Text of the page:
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Carrie Nation: Kansas Crusader

Updated on July 23, 2018
Virginia Allain profile image

Kansas - It's dear to the heart of Virginia Allain. She grew up there & loves the big skies, the prairies, the small towns, & history.

Leader of the Women's Christian Temperance Union in the 1800s

Growing up in Kansas, we studied Kansas history and the biographies of noted Kansans. The ones that remain vivid in my mind include Amelia Earhart, William Allen White, Dwight D. Eisenhower, Wild Bill Hickox and Carrie Nation.

Carrie Nation especially captured my imagination since she was an outspoken reformer for change in an era when women had few rights and were not part of politics or public life. I'll share with you here some of the reasons Carrie Nation became a national figure and why she was important.

Personally I'm not against alcohol and enjoy a nice glass of wine with dinner. What I admired most about Carrie Nation was not necessarily her cause, but her energy and drive to change the system.

Her name was sometimes listed as Carry A. Nation in old flyers (a play on words).


This is the arm of God. I have come to save you men from a drunkard's hell.

— Carry Nation as she attacked the saloon in Wichita, Kansas

Memorabilia on Amazon Featuring Carrie Nation

The visual of Carrie Nation with a Bible in one hand and a hatchet in the other was a great PR move. It sure sticks in your mind. The activist became famous for smashing up whiskey barrels and terrorizing saloons. Later the Women's Christian Temperance Movement sold miniature hatchet souvenirs to bail her out of jail.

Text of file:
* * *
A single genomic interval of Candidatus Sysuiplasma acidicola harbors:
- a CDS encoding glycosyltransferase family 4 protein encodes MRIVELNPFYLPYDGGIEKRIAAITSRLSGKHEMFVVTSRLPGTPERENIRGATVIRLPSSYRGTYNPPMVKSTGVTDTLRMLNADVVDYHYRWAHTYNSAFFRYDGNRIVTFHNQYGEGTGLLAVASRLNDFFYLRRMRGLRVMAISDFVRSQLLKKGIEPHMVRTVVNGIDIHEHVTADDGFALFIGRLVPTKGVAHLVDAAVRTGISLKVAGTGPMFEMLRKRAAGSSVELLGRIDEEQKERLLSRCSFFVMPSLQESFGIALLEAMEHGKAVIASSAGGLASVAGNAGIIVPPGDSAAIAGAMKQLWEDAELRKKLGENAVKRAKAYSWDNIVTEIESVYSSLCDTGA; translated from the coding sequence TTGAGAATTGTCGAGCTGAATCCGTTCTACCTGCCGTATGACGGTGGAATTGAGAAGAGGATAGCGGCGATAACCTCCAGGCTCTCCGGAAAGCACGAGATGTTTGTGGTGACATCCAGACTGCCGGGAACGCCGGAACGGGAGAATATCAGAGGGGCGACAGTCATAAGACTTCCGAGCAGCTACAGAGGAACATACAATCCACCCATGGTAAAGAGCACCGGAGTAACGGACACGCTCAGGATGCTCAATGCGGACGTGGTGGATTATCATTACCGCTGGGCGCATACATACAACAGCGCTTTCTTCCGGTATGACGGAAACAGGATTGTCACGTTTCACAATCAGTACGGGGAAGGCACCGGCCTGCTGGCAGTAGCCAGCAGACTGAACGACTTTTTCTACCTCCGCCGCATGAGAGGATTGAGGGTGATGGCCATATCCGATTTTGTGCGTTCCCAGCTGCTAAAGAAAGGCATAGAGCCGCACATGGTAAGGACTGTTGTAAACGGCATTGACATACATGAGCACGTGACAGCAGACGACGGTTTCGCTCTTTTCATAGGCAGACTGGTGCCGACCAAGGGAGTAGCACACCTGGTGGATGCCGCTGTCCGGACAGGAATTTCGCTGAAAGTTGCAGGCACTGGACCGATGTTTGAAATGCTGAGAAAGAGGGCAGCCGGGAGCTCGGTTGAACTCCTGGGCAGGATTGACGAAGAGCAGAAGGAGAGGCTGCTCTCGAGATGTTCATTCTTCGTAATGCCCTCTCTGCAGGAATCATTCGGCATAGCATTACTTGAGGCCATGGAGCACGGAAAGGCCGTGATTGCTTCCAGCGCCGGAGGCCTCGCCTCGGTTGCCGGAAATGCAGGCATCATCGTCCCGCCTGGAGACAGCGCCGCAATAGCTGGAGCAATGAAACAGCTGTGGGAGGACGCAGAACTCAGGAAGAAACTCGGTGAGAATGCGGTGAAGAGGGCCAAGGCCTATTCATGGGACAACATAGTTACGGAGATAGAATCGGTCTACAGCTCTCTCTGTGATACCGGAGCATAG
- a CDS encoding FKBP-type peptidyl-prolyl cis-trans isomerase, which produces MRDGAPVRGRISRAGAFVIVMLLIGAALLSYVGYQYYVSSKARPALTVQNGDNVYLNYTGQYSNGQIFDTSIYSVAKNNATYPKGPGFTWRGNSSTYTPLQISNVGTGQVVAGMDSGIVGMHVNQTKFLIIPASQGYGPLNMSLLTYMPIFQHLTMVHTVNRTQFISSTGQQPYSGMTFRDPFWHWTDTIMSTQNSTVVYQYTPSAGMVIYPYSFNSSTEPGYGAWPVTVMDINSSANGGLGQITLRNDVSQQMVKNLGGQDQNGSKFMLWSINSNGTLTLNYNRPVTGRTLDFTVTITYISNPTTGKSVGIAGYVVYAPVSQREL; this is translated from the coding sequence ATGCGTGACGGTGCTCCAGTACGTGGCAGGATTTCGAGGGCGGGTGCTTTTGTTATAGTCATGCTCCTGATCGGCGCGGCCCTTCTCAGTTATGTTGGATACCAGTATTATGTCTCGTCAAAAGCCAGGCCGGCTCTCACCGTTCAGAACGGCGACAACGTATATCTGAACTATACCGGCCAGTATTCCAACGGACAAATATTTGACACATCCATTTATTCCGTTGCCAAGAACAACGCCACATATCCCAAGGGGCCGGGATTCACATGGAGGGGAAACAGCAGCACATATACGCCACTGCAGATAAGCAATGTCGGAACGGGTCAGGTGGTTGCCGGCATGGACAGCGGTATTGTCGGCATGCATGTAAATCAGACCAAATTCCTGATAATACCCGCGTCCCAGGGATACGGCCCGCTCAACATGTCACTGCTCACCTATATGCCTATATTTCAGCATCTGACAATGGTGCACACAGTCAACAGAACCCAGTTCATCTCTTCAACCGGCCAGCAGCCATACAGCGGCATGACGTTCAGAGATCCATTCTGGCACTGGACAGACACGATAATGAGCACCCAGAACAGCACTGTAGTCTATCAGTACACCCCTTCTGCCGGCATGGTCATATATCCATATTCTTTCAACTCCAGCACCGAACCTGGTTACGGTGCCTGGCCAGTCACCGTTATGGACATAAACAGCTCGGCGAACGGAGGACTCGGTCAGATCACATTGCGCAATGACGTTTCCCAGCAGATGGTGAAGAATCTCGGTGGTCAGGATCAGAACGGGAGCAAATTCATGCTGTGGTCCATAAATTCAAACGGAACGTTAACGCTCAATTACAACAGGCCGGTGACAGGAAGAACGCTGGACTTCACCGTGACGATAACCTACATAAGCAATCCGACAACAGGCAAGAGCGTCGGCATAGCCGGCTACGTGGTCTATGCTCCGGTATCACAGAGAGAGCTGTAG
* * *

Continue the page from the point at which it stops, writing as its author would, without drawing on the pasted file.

Pins Like This Were Worn by Supporters of Her Cause

Tidbits: Carrie Nation's middle name was Amelia

A Biography of Carrie A. Nation - available from Amazon

It's interesting to note that Carrie Nation's first husband died of alcoholism. Her second husband was a minister.

In the 1800s there was little that women could do and no agencies to turn to if their husband drank all the earnings and beat his wife. This social issue became the cause that drove Carrie Nation and the Women's ChristianTemperance Union.

The state of Kansas passed a prohibition law, but it was widely disregarded. That's when Carrie Nation began her personal attacks on illegal bars by smashing their whiskey barrels.

This kind of vigilante activity raises a number of concerns and personally I prefer the passive resistance methods of Ghandi and Martin Luther King. Still I admire the fervor that Carrie Nation brings to her cause. It's too bad that she did not find other methods to bring attention to the problem and get the system to change.

Carrie Nation's Home in Kansas

Source

Some Kansas Locations Relating to Carry Nation

She shut down the saloon here - Medicine Lodge KS

She died here 1911 - Leavenworth KS

Site of a saloon attack - Wichita KS

Her first saloon attack - Kiowa KS

She met with the governor - Topeka KS

Another saloon attack - Enterprise KS

Another saloon attack - Winfield KS

Her Actions Inspired Other Women to Smash Saloons